Permethrin (or pyrethrin) is a compound commonly found in flea products for dogs and cats that are available at supermarkets and some pet shops. Cats are very sensitive to this compound, and as such, the products made for cats have significantly lower concentrations of permethrin in them. Unfortunately, the common mistake of applying the dog flea treatment to the cat can result in disastrous consequences. Some cases of toxicity occur because the cat has groomed the dog that has recently been given this flea treatment, or the owner has diligently put two cat doses on the cat. Also, beware of insect sprays and ant sand containing permethrin, as they have the potential to cause this form of toxicity too. Look for the active ingredient pyrethrin or permethrin.
- Ear flicking
- Twitching, muscle tremors
- Lack of coordination
- Vomiting, diarrhoea
- Hyperthermia (increased temperature)
Permethrin toxicity is life threatening, if your pet is showing signs seek veterinary attention immediately.
Emergency treatment before transport to a veterinarian
If your cat will allow it, bathe it in lukewarm water with dish washing detergent. Do not allow your cat to groom itself as it will ingest more of the toxin. Keep your cat warm after the bath on the way to the clinic.
What to expect at the vet
Intravenous medications – to control seizures, relax muscles, and bind toxin in the blood
Skin decontamination (another bath with dishwashing detergent)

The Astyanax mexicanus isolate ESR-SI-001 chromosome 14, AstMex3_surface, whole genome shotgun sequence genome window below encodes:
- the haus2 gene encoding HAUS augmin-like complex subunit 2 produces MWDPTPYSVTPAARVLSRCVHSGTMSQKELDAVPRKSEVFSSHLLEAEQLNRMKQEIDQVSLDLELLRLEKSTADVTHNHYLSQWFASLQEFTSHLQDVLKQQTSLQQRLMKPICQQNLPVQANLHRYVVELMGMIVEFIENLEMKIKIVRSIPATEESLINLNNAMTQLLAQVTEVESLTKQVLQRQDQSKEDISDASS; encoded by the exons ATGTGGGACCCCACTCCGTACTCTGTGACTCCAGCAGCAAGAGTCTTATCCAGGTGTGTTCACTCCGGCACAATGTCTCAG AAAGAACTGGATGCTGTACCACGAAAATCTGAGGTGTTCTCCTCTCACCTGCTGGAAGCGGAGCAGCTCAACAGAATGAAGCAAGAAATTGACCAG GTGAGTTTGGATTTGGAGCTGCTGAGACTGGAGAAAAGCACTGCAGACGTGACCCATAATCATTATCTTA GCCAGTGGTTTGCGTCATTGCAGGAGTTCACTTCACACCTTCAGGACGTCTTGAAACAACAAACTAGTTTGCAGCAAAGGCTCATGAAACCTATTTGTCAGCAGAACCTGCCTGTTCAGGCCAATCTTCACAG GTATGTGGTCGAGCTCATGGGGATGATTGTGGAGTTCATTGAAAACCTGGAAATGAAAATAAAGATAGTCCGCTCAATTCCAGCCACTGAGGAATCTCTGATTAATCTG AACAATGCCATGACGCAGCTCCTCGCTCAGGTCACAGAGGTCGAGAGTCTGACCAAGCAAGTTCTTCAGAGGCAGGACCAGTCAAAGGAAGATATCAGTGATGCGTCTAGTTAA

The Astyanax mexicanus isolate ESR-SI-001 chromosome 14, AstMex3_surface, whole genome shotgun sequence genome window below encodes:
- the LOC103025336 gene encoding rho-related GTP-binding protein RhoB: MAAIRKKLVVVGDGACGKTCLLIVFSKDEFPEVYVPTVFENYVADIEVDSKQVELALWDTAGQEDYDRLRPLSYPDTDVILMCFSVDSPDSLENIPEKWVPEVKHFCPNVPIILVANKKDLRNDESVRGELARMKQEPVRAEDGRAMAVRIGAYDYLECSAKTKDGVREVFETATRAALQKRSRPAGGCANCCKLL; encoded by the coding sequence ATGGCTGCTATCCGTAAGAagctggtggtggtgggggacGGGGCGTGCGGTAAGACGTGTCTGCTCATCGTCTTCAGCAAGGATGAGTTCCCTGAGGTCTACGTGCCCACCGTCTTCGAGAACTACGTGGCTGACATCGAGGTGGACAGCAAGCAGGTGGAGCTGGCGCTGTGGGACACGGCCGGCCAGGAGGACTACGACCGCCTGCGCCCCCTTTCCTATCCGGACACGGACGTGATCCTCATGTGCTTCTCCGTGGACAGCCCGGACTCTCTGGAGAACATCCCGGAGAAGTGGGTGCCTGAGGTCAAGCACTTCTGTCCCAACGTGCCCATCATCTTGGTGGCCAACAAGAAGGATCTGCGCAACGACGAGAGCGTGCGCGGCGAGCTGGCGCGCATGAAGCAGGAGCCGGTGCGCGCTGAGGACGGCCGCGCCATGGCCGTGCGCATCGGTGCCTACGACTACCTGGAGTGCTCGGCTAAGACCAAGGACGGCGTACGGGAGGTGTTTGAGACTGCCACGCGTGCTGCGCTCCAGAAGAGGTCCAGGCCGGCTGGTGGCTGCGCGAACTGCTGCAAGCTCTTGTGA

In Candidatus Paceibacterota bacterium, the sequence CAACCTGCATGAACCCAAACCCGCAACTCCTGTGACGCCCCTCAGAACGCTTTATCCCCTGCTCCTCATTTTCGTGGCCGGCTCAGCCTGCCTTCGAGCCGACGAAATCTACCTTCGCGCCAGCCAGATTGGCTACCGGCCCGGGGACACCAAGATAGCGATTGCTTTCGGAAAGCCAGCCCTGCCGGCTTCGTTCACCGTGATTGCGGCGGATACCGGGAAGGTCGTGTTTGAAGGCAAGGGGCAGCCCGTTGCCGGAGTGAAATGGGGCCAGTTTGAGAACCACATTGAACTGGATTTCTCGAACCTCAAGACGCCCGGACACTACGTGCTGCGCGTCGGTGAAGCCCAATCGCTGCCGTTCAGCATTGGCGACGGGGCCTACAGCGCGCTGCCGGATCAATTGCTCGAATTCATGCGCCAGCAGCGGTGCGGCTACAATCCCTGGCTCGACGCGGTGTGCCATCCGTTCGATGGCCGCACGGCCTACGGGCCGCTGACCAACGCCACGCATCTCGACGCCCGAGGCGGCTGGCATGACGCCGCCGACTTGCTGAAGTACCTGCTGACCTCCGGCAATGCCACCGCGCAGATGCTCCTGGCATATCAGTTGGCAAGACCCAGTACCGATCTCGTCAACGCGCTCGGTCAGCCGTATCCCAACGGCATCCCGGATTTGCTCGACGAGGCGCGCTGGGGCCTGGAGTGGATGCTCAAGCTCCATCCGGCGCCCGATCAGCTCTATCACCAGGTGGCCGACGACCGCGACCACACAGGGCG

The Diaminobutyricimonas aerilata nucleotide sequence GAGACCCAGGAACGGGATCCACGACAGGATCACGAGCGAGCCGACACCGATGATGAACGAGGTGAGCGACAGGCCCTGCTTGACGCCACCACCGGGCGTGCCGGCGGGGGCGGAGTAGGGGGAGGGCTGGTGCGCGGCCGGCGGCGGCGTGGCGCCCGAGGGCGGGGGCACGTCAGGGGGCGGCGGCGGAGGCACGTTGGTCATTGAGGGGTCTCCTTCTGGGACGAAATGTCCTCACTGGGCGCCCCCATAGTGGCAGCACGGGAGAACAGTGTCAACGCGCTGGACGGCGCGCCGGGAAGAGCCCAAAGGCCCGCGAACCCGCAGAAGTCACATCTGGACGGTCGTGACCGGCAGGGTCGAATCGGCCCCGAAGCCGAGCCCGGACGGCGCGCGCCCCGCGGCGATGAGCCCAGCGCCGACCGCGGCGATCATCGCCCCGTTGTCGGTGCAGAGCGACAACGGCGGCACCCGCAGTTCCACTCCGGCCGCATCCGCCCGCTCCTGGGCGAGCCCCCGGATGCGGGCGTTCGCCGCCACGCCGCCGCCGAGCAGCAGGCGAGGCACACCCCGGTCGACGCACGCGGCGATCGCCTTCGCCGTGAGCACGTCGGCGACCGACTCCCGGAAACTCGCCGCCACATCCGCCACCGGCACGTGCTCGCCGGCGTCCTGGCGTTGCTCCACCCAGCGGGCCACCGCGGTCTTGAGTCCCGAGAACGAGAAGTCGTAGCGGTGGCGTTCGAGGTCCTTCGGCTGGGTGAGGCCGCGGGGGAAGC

Sometimes oral decontamination (i.e. activated charcoal)
Intravenous fluids to support blood pressure and to help remove the toxin from the blood
Close monitoring of temperature – which can become too high or too low if not monitored
Intensive nursing care
If treated appropriately, most cats will recover. When severe intoxication occurs, your cat may need several days in hospital with intensive nursing care and close monitoring. If left untreated it is possible that your pet will not survive.
Unfortunately, permethrin toxicity is one of the most common toxicities reported in cats, despite the fact that it is easily preventable. To avoid this toxicity, ensure you only apply flea control formulations labelled for cats, and always follow the administration instructions. It is also a good idea to mark on a calendar when you have applied the flea treatment to avoid over-dosing.
If your cat normally grooms other pets in the household (including dogs) ensure that you only use formulations on the other pets that are safe for cats. Your veterinarian can advise you further on the best and safest product to choose for flea treatment and prevention.
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